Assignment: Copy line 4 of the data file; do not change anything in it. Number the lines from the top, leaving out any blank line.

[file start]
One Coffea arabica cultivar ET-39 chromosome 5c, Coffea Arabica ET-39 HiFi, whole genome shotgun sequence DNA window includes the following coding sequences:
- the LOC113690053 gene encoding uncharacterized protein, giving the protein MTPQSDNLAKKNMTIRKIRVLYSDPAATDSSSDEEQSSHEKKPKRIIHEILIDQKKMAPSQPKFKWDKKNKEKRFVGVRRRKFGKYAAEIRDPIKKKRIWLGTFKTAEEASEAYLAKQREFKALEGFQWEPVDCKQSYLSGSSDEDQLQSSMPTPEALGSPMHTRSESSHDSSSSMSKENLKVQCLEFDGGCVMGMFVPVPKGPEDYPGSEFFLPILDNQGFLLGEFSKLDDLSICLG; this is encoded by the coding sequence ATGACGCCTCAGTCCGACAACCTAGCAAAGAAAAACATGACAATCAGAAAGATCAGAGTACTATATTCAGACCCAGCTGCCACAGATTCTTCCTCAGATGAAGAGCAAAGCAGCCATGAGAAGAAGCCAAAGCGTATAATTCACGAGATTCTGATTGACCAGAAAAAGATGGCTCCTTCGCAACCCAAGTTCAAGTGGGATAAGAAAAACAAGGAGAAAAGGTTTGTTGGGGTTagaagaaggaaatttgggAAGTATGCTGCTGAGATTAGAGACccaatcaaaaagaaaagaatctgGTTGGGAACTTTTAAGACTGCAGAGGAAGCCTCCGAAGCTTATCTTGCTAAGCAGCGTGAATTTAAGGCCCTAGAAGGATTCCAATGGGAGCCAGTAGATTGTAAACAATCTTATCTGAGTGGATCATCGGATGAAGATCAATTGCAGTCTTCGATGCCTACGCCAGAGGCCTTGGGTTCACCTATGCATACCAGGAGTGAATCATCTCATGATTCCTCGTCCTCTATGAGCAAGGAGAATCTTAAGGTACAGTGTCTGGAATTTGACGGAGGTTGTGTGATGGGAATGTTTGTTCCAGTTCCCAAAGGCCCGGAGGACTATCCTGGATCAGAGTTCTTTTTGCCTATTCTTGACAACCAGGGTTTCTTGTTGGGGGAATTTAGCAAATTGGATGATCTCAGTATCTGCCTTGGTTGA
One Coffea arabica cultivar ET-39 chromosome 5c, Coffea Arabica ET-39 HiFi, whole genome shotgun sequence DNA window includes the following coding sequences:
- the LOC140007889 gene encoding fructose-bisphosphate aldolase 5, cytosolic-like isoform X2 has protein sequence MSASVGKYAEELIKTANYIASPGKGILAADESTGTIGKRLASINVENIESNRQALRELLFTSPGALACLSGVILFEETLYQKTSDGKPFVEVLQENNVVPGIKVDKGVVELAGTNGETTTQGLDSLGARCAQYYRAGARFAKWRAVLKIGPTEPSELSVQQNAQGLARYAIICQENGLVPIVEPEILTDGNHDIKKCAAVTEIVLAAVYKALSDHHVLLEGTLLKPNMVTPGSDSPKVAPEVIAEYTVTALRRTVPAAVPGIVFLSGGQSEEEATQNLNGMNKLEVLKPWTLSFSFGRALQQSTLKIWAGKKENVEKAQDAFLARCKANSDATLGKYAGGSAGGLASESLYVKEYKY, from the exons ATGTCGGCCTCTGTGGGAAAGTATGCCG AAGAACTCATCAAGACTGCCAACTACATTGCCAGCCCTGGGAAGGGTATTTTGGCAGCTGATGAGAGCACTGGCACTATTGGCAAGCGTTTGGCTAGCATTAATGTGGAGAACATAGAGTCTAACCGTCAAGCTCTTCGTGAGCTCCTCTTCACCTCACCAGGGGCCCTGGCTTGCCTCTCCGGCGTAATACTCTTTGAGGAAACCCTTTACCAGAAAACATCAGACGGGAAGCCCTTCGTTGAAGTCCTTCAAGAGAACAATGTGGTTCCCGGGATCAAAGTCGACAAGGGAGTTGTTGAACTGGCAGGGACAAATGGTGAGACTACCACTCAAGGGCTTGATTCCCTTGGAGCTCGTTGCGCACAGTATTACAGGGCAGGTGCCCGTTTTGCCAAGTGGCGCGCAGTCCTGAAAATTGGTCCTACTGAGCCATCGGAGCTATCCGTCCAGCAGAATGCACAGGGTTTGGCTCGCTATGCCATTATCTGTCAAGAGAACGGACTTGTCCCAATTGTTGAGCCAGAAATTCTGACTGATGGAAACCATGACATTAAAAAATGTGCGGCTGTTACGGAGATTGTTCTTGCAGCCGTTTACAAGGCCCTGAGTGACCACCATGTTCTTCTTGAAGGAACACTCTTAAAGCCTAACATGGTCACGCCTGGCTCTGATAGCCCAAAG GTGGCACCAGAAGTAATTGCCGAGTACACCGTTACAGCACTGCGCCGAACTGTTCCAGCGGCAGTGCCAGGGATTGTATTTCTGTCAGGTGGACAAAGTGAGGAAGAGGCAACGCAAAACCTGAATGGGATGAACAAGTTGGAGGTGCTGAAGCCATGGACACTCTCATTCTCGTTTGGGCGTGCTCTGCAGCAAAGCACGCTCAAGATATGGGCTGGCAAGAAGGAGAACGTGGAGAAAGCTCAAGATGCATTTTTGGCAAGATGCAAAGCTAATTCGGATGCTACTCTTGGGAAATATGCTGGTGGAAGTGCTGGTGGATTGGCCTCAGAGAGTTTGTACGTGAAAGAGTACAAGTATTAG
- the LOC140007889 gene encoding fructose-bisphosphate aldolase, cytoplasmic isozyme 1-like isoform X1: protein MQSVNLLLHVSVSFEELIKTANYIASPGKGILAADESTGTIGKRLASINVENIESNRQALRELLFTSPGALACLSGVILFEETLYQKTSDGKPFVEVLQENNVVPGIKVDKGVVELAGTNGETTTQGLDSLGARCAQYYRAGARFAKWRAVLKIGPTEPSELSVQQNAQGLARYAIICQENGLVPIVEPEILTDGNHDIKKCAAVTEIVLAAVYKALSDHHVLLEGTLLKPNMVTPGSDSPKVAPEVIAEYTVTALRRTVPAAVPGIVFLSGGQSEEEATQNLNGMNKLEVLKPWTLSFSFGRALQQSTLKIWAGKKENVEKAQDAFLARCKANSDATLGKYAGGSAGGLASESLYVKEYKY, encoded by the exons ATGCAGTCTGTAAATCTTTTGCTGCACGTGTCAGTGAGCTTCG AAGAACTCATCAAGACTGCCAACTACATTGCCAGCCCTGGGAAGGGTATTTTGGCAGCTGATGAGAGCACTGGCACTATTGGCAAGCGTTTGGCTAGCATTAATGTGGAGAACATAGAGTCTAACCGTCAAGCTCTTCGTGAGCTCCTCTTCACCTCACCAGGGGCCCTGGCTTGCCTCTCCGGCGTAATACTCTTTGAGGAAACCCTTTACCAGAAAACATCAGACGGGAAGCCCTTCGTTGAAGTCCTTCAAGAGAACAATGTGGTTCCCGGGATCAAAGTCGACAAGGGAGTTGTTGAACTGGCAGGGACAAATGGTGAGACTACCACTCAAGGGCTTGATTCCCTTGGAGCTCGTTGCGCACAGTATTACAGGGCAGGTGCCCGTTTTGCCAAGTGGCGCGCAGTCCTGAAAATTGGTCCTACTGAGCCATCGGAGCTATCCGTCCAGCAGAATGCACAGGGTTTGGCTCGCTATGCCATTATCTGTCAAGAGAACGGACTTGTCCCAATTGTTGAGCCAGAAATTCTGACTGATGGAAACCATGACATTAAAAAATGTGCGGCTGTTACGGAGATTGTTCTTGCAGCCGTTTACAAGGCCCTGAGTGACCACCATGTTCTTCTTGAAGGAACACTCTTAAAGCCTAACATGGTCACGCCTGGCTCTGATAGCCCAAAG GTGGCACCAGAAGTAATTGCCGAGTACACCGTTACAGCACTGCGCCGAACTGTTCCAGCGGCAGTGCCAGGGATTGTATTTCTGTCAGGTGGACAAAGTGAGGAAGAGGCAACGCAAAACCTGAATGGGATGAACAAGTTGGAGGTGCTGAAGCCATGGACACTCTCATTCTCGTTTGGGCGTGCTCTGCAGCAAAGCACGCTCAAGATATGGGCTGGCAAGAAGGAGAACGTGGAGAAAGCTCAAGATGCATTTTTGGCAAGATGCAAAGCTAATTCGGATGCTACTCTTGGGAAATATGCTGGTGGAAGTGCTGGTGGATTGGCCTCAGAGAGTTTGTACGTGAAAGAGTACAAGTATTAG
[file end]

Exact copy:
- the LOC140007889 gene encoding fructose-bisphosphate aldolase 5, cytosolic-like isoform X2 has protein sequence MSASVGKYAEELIKTANYIASPGKGILAADESTGTIGKRLASINVENIESNRQALRELLFTSPGALACLSGVILFEETLYQKTSDGKPFVEVLQENNVVPGIKVDKGVVELAGTNGETTTQGLDSLGARCAQYYRAGARFAKWRAVLKIGPTEPSELSVQQNAQGLARYAIICQENGLVPIVEPEILTDGNHDIKKCAAVTEIVLAAVYKALSDHHVLLEGTLLKPNMVTPGSDSPKVAPEVIAEYTVTALRRTVPAAVPGIVFLSGGQSEEEATQNLNGMNKLEVLKPWTLSFSFGRALQQSTLKIWAGKKENVEKAQDAFLARCKANSDATLGKYAGGSAGGLASESLYVKEYKY, from the exons ATGTCGGCCTCTGTGGGAAAGTATGCCG AAGAACTCATCAAGACTGCCAACTACATTGCCAGCCCTGGGAAGGGTATTTTGGCAGCTGATGAGAGCACTGGCACTATTGGCAAGCGTTTGGCTAGCATTAATGTGGAGAACATAGAGTCTAACCGTCAAGCTCTTCGTGAGCTCCTCTTCACCTCACCAGGGGCCCTGGCTTGCCTCTCCGGCGTAATACTCTTTGAGGAAACCCTTTACCAGAAAACATCAGACGGGAAGCCCTTCGTTGAAGTCCTTCAAGAGAACAATGTGGTTCCCGGGATCAAAGTCGACAAGGGAGTTGTTGAACTGGCAGGGACAAATGGTGAGACTACCACTCAAGGGCTTGATTCCCTTGGAGCTCGTTGCGCACAGTATTACAGGGCAGGTGCCCGTTTTGCCAAGTGGCGCGCAGTCCTGAAAATTGGTCCTACTGAGCCATCGGAGCTATCCGTCCAGCAGAATGCACAGGGTTTGGCTCGCTATGCCATTATCTGTCAAGAGAACGGACTTGTCCCAATTGTTGAGCCAGAAATTCTGACTGATGGAAACCATGACATTAAAAAATGTGCGGCTGTTACGGAGATTGTTCTTGCAGCCGTTTACAAGGCCCTGAGTGACCACCATGTTCTTCTTGAAGGAACACTCTTAAAGCCTAACATGGTCACGCCTGGCTCTGATAGCCCAAAG GTGGCACCAGAAGTAATTGCCGAGTACACCGTTACAGCACTGCGCCGAACTGTTCCAGCGGCAGTGCCAGGGATTGTATTTCTGTCAGGTGGACAAAGTGAGGAAGAGGCAACGCAAAACCTGAATGGGATGAACAAGTTGGAGGTGCTGAAGCCATGGACACTCTCATTCTCGTTTGGGCGTGCTCTGCAGCAAAGCACGCTCAAGATATGGGCTGGCAAGAAGGAGAACGTGGAGAAAGCTCAAGATGCATTTTTGGCAAGATGCAAAGCTAATTCGGATGCTACTCTTGGGAAATATGCTGGTGGAAGTGCTGGTGGATTGGCCTCAGAGAGTTTGTACGTGAAAGAGTACAAGTATTAG